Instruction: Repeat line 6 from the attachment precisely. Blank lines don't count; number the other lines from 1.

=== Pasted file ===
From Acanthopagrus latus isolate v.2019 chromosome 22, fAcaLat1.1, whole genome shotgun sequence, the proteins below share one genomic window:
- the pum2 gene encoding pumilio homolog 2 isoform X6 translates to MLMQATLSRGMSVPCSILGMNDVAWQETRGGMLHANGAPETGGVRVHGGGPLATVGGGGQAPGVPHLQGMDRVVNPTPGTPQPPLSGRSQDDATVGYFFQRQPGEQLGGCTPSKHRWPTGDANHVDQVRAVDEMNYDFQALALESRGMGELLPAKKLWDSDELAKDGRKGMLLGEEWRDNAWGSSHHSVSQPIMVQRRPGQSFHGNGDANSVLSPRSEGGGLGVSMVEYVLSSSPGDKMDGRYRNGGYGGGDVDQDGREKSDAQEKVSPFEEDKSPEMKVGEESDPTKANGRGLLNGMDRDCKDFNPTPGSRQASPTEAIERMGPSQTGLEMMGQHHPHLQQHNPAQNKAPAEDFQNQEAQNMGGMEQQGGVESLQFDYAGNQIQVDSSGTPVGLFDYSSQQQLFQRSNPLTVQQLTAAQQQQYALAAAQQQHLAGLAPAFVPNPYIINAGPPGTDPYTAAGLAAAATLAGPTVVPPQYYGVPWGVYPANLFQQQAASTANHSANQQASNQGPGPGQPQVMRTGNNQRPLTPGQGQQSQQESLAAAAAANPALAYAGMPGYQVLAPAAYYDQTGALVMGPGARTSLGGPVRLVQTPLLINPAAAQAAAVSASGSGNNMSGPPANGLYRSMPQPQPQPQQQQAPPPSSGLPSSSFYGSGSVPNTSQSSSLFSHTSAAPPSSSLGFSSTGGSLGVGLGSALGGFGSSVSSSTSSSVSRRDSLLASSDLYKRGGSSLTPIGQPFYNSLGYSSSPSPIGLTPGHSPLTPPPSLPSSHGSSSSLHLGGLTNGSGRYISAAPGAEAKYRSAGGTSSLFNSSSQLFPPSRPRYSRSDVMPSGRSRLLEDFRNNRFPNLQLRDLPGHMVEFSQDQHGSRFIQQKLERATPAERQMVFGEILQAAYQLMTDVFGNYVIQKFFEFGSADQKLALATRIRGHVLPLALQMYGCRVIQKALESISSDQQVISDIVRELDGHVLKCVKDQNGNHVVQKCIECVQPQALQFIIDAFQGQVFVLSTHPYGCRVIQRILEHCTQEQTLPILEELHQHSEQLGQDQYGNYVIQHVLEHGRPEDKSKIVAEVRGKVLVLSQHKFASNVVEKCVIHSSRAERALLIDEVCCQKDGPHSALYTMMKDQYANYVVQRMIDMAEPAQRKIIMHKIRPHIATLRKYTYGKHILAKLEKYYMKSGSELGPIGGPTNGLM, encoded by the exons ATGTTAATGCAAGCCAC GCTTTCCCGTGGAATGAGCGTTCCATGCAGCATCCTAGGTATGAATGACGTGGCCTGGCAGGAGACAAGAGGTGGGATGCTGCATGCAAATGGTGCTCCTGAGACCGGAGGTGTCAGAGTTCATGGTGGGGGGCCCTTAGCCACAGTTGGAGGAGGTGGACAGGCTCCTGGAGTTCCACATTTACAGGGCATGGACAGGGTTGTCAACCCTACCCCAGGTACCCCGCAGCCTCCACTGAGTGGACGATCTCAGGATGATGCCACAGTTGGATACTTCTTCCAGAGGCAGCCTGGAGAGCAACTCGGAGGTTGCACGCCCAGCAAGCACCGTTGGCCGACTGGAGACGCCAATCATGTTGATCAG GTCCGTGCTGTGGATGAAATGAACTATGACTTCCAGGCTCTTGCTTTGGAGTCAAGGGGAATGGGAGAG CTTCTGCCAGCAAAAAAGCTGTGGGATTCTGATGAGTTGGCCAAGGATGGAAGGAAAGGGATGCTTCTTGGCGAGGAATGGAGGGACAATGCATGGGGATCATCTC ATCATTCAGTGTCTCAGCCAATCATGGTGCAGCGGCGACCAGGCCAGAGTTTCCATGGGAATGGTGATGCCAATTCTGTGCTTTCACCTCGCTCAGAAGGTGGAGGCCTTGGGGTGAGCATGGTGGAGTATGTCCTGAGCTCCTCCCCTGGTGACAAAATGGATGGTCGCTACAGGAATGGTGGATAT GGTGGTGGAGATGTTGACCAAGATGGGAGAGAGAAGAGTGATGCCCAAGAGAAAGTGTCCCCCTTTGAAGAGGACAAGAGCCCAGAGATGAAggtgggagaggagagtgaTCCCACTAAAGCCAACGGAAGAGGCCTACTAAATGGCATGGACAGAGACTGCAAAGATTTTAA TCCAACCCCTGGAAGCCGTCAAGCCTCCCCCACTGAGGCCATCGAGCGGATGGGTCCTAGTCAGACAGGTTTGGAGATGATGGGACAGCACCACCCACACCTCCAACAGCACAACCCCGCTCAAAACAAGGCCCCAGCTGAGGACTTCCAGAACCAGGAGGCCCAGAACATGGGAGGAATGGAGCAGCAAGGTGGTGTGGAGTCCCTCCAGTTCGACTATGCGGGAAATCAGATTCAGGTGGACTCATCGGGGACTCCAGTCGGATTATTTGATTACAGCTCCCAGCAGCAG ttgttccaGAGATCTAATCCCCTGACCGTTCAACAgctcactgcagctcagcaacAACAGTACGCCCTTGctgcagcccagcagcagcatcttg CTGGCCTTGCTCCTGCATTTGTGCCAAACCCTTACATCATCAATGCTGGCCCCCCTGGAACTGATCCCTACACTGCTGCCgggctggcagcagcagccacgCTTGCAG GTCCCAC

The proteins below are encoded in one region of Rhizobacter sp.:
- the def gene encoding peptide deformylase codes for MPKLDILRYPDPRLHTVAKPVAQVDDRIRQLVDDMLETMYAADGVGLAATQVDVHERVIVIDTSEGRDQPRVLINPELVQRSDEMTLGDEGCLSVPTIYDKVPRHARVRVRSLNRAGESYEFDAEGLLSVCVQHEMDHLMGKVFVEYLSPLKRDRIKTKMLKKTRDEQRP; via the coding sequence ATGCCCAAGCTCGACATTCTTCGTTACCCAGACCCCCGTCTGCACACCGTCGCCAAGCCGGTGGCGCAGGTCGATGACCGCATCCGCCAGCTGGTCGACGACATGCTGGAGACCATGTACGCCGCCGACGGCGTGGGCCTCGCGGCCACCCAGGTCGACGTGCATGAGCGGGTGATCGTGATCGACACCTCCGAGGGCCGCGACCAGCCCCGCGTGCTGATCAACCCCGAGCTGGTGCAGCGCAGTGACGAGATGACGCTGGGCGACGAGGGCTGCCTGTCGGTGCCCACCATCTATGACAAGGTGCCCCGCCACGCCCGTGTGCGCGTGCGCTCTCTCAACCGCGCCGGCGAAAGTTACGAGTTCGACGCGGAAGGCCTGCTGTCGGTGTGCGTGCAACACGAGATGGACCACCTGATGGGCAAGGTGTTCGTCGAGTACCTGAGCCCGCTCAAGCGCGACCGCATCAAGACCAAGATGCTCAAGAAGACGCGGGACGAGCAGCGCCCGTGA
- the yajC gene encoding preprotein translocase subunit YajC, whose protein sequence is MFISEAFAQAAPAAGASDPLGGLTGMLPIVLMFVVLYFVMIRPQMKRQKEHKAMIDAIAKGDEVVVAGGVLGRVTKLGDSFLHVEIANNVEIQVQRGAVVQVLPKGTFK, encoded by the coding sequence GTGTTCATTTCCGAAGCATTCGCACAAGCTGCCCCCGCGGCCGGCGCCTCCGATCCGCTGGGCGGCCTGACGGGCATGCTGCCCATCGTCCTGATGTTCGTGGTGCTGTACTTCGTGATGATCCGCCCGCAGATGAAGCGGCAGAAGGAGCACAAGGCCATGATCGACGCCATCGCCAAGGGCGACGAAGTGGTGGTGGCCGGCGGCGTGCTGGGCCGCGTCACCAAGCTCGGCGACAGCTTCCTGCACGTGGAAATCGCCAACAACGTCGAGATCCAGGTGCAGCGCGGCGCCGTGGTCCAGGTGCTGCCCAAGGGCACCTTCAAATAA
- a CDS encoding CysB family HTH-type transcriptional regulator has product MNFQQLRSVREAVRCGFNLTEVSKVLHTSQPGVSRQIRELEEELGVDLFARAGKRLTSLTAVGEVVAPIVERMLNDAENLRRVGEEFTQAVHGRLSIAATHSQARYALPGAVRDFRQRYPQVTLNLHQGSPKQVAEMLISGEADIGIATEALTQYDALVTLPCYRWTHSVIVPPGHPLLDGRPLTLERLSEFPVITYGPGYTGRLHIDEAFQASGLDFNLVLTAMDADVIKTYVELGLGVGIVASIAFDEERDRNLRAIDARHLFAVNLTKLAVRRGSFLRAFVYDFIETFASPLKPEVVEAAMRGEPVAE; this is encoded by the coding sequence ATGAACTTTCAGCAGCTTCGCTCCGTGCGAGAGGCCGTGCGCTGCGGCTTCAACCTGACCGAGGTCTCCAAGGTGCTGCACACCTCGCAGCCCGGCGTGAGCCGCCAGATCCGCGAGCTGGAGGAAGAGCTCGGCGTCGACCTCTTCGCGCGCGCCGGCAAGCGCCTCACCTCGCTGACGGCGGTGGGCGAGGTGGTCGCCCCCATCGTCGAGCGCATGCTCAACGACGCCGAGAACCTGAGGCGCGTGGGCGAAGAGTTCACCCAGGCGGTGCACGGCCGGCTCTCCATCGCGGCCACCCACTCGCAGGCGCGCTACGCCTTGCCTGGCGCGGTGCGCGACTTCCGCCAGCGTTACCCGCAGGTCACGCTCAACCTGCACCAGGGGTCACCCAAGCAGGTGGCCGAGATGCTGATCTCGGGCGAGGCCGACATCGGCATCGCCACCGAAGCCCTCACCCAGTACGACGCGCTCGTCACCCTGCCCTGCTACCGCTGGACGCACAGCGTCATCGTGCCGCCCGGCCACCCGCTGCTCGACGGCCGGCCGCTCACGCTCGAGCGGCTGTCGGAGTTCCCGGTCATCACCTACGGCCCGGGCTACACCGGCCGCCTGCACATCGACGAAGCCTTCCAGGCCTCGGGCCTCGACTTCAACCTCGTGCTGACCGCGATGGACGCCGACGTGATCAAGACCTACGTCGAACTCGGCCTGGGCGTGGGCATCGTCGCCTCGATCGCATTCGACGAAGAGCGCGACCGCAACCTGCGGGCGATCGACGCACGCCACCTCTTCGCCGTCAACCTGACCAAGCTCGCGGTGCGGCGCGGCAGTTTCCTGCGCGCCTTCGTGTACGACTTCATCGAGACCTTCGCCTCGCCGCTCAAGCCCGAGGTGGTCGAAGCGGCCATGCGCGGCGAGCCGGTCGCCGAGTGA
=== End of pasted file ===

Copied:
- a CDS encoding CysB family HTH-type transcriptional regulator has product MNFQQLRSVREAVRCGFNLTEVSKVLHTSQPGVSRQIRELEEELGVDLFARAGKRLTSLTAVGEVVAPIVERMLNDAENLRRVGEEFTQAVHGRLSIAATHSQARYALPGAVRDFRQRYPQVTLNLHQGSPKQVAEMLISGEADIGIATEALTQYDALVTLPCYRWTHSVIVPPGHPLLDGRPLTLERLSEFPVITYGPGYTGRLHIDEAFQASGLDFNLVLTAMDADVIKTYVELGLGVGIVASIAFDEERDRNLRAIDARHLFAVNLTKLAVRRGSFLRAFVYDFIETFASPLKPEVVEAAMRGEPVAE; this is encoded by the coding sequence ATGAACTTTCAGCAGCTTCGCTCCGTGCGAGAGGCCGTGCGCTGCGGCTTCAACCTGACCGAGGTCTCCAAGGTGCTGCACACCTCGCAGCCCGGCGTGAGCCGCCAGATCCGCGAGCTGGAGGAAGAGCTCGGCGTCGACCTCTTCGCGCGCGCCGGCAAGCGCCTCACCTCGCTGACGGCGGTGGGCGAGGTGGTCGCCCCCATCGTCGAGCGCATGCTCAACGACGCCGAGAACCTGAGGCGCGTGGGCGAAGAGTTCACCCAGGCGGTGCACGGCCGGCTCTCCATCGCGGCCACCCACTCGCAGGCGCGCTACGCCTTGCCTGGCGCGGTGCGCGACTTCCGCCAGCGTTACCCGCAGGTCACGCTCAACCTGCACCAGGGGTCACCCAAGCAGGTGGCCGAGATGCTGATCTCGGGCGAGGCCGACATCGGCATCGCCACCGAAGCCCTCACCCAGTACGACGCGCTCGTCACCCTGCCCTGCTACCGCTGGACGCACAGCGTCATCGTGCCGCCCGGCCACCCGCTGCTCGACGGCCGGCCGCTCACGCTCGAGCGGCTGTCGGAGTTCCCGGTCATCACCTACGGCCCGGGCTACACCGGCCGCCTGCACATCGACGAAGCCTTCCAGGCCTCGGGCCTCGACTTCAACCTCGTGCTGACCGCGATGGACGCCGACGTGATCAAGACCTACGTCGAACTCGGCCTGGGCGTGGGCATCGTCGCCTCGATCGCATTCGACGAAGAGCGCGACCGCAACCTGCGGGCGATCGACGCACGCCACCTCTTCGCCGTCAACCTGACCAAGCTCGCGGTGCGGCGCGGCAGTTTCCTGCGCGCCTTCGTGTACGACTTCATCGAGACCTTCGCCTCGCCGCTCAAGCCCGAGGTGGTCGAAGCGGCCATGCGCGGCGAGCCGGTCGCCGAGTGA